On 9 June 2017, the Centre forContemporary Chinese Studies convened a successful conference: “Feeding China: Agricultural Modernisation, Trade and Investment.” Attended by over 100 participants from academic, industrial and government sectors, this conference offered interesting talks and enlightening discussions on the topic of China’s agricultural transformation.

The conference was opened by the Victorian Minister for Agriculture & Regional Development, the Honourable Jaala Pulford who stressed the growing importance of bilateral agricultural trade and investment. Throughout the day, leading experts from China, Australia, Singapore and New Zealand shared their valuable knowledge of the latest developments in the macro policy environment, agrarian change, agricultural restructuring, trade and investment. Conference participants also contributed to interesting discussion during Q and A. Several expressed their appreciation for being given the opportunity to engage in public discussion of such important topics.

During the conference, the Centre made known its plan to embark upon research into China’s agricultural transformation. Those interested in further information can follow the Centre on twitter @cccs_unimelb for the latest news.

In response to changing food demand, rapid urbanisation, and significant environmental constraints, the Chinese government is embarking on a fundamental reorganisation of China’s agricultural sector. Through a series of reforms it wants to create high-yield, environmentally-friendly farmland, to promote the scaling-up of farms into larger agglomerations, to improve the quality and safety of food, to promote greater mechanisation, and to enable a new generation of professional farmers. It also wants to encourage domestic agribusinesses to invest outside of China in the interests of food safety and food security.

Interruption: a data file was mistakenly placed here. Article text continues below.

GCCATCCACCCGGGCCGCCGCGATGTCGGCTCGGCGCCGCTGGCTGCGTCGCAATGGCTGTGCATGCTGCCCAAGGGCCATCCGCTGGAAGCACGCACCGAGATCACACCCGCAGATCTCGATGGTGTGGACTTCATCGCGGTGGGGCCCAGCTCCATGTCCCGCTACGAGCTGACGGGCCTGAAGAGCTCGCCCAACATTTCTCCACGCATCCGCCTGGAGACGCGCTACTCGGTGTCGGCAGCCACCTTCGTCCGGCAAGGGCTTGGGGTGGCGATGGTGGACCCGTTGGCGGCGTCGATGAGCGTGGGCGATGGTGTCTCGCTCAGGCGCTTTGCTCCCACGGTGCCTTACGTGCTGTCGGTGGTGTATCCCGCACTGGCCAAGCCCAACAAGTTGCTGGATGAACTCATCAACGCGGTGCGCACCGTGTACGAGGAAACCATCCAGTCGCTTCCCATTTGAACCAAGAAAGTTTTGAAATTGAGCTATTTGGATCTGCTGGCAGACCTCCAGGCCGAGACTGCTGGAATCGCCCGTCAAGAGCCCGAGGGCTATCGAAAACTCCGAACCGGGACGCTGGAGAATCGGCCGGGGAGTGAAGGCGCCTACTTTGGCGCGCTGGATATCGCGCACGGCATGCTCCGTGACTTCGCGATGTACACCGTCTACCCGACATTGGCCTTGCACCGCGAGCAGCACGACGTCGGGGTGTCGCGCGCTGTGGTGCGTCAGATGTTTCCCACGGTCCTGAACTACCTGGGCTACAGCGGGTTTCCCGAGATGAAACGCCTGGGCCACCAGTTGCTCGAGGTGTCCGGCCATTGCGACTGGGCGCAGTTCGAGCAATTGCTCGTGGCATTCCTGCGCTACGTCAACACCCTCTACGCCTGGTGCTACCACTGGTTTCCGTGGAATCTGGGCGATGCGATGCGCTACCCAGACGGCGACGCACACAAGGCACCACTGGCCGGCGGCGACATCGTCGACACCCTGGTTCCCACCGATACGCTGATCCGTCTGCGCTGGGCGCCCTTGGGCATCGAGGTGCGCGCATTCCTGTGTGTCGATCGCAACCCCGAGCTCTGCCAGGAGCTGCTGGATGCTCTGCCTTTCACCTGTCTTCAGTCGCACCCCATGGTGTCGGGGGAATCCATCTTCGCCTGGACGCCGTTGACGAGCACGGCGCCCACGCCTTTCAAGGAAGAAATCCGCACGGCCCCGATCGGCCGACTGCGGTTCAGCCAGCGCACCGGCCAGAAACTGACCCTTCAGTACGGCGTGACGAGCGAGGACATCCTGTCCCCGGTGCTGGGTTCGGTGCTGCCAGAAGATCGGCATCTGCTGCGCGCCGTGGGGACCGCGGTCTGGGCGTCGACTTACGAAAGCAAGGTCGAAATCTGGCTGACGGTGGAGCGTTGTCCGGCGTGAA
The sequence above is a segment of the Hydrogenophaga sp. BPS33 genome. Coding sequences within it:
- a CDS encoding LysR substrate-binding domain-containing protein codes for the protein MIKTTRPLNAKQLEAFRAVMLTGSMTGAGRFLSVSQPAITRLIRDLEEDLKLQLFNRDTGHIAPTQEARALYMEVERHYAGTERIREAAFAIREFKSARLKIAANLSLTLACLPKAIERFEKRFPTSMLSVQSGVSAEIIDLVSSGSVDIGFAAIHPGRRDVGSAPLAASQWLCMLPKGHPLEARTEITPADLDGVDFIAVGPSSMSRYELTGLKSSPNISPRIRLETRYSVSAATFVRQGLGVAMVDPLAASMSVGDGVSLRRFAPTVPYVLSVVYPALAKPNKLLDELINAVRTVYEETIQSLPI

These reforms will change the make-up of China’s trade in agricultural commodities. China is Australia’s most important export destination for agricultural primary products, a trade that will accelerate under the China-Australia Free Trade Agreement (ChAFTA).  It is important that Australia better understand the implications of a changing agricultural sector in China, both in terms of trade and growing Chinese investment in Australian agribusiness.

To understand this changing environment and its implications for Australia, the Centre for Contemporary Chinese Studies is holding a conference to examine the policy and fiscal environment driving agricultural reforms and outward investment, and how the reorganisation of Chinese farms is playing out on the ground. This conference brings together leading experts from China, Australia and elsewhere to initiate a public discussion on the macro policy environment for agriculture, agrarian change and agricultural restructuring, and trade and investment.